Before the advent of Twitter, most educators I know had limited opportunities to collaborate with colleagues outside their building. Some subscribed to listservs or participated in online forums, but these outlets lacked critical mass; teachers also networked at in-person conferences and training sessions, but these isolated events didn't provide ongoing support.
Enter Twitter. I've heard many educators say that Twitter is the most effective way to collaborate and that they've learned more with Twitter than they have from years of formal professional development.
Here are some of the specific ways educators are using Twitter to collaborate:
Facebook cannot be ignored. So it’s surprising that we don’t talk about it more on Edudemic and other edtech sites, right? It has a sort of stigma that it’s not for educational purposes. All that’s about to change thanks to these 100 ways you can use Facebook in your classroom to actually learn!
Go way beyond Internet safety. Turn students into great digital citizens.
Get all the tools you need with our FREE Digital Literacy and Citizenship Curriculum and Parent Media Education Program. The relevant, ready-to-use instruction helps you guide students to make safe, smart, and ethical decisions in the digital world where they live, study and play.
Every day, your students are tested with each post, search, chat, text message, file download, and profile update. Will they connect with like minds or spill TMI to the wrong people?
Will they behave creatively or borrow ideas recklessly? Will they do the right thing or take shortcuts?
Edudemic often features posts providing a list of top resources for a particular category. Recently, the site gettingsmart.com posted the names of the LAUNCHedu finalists chosen by the SXSWedu® Conference, offering even more resources for the Edudemic staff to consider!
On March 7, 2012, they will choose winners after a full day of presentations by the finalists.
Knotebooks is a unique approach to the open educational resource (OER) movement, providing users with the tools to create, collaborate on and share customized, self-guided physics lessons. Whether you are a student, teacher, professional or self-learner, we think you'll really enjoy being a part of this burgeoning educational community.
Our goal is simple: to make all physics — from the basics of classical mechanics to the cutting edge research in high-energy topics — accessible, understandable, interactive and free. As a company, our mission is to expedite access to knowledge and create more effective methods of learning using customizable, student-focused tools.
Create self-guided multimedia lessons, study guides and course supplements for college and graduate level physics using a global body of knowledge. Share, collaborate and get help on any topic in physics within a community of academic minds, fully referenced material and peer reviewed content.
Custom build a lesson according to your (or your audience's) specific level of knowledge and style of learning for a more fruitful online academic pursuit.
Love this great post from the folks at Always Prepared entitled: ‘The 7 Habits of Highly Effective Teachers Who Use Technology‘ and the infographic it inspired from Mark Bates. Both highlight “The Habitudes” of educators who are effectively using technology to enhance and impact teaching and learning. Hat tip to Shawn McCusker for this awesome Twitter find!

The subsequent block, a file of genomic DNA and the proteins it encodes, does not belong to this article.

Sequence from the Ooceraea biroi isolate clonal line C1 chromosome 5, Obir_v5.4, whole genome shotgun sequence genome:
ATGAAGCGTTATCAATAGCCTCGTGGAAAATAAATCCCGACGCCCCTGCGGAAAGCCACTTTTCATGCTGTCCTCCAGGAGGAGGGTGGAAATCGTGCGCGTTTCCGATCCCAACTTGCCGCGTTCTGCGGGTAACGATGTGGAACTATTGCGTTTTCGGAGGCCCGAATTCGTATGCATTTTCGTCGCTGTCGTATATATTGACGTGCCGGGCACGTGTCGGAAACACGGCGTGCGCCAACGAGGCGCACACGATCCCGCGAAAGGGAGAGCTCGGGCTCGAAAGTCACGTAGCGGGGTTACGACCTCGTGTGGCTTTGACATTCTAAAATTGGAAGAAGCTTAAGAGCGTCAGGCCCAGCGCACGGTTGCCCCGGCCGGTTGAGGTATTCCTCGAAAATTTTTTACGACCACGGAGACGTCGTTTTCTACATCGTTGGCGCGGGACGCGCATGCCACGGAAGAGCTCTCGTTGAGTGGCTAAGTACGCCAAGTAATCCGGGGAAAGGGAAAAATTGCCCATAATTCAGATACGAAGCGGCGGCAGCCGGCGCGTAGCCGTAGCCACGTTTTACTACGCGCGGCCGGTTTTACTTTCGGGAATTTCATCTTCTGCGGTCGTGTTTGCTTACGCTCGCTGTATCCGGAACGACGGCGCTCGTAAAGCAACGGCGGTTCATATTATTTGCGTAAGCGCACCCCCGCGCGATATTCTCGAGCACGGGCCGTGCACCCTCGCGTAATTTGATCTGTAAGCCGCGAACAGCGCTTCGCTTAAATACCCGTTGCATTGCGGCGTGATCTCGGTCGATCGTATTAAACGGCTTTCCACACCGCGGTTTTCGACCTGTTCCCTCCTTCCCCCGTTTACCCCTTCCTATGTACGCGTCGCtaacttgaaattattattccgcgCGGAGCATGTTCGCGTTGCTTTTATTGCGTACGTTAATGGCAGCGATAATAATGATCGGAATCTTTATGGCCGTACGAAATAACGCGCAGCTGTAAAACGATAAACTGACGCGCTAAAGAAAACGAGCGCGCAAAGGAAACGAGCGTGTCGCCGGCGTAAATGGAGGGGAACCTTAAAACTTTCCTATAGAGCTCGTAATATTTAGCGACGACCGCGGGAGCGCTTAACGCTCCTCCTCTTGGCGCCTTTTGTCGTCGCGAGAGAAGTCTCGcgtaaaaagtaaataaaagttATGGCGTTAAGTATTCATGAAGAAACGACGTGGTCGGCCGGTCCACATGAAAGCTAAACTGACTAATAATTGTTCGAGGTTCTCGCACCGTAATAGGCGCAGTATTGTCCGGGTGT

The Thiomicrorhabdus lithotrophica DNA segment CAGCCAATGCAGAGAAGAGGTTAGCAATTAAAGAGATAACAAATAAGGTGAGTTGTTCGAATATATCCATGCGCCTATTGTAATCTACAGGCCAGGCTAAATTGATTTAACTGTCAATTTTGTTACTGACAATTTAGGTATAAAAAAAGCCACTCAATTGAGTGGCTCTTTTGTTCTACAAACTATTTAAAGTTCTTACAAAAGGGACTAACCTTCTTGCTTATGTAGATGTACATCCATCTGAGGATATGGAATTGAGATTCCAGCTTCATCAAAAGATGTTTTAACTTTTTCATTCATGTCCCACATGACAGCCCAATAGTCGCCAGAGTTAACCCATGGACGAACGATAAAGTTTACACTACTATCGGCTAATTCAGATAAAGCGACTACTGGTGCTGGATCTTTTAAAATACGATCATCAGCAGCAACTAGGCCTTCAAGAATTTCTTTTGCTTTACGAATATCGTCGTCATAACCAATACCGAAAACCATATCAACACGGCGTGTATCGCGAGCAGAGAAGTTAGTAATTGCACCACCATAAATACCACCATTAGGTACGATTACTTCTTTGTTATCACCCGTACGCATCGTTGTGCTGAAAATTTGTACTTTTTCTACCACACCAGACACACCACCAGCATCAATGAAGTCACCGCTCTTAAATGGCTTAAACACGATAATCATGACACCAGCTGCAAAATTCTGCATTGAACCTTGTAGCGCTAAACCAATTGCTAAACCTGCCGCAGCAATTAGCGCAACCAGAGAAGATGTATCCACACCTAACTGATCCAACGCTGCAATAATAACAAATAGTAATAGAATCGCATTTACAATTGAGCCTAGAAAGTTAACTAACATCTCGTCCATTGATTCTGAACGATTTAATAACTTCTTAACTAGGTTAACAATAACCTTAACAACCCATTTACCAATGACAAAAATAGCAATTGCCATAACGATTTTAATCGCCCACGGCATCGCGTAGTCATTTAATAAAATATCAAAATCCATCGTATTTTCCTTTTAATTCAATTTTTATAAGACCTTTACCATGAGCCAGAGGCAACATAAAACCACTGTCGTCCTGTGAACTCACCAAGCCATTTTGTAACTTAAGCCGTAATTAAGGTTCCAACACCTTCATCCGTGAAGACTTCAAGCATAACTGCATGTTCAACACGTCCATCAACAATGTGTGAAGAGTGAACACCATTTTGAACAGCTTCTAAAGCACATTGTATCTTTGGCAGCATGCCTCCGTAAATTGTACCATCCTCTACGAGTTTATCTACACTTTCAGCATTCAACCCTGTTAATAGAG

If we want to gain respect as a profession, then we must embrace a 21st century model of constant growth and improvement.
Be a reflective practitioner.
This is probably one of the most important areas, as we as a profession have in many ways not changed in 100 years. Tools in our classrooms have changed, but the pedagogy and practice have not. A 21st-century teacher is able to look at his or her practices and adapt and change based on the needs of learners. Too many teachers are teaching as they did when they started their careers 10, 20 or 30 years ago. What we know about student learning and motivation has changed; so, too, must the art of teaching.
Big day. After more than a year of planning and dreaming, we're finally launching our new TED-Ed website, whose goal is to offer teachers a thrilling new way to use video.
The site is in Beta. But we think there's enough there to show why we're so excited about this. Because the goal is to allow any teacher to take a video of their choice (yes, any video on YouTube, not just ours) and make it the heart of a "lesson" that can easily be assigned in class or as homework, complete with context, follow-up questions and further resources.
Pinterest has taken off in the past few months. According to a Shareholic study, it exceeds reddit, Google+, Linkedin, and YouTube as a referral source. It may seem as though everyone you know is Pinning something to the online bulletin boards to share their favorite articles, collections, and items available online.
This is a great social networking tool that you can use for educational purposes, whether you are a teacher or a student.
This tool can make it possible to create boards for specific projects and to collect and share lesson resources.
We love this document that Mark Anderson has produced for a training day at his school in North Somerset, UK. It succinctly provides the name of Web2.0 tools and gives you examples of how to use them...
From our experience teachers did need quick, easy and fast ways to connect to new technology ideas. We think Mark achieves this very well!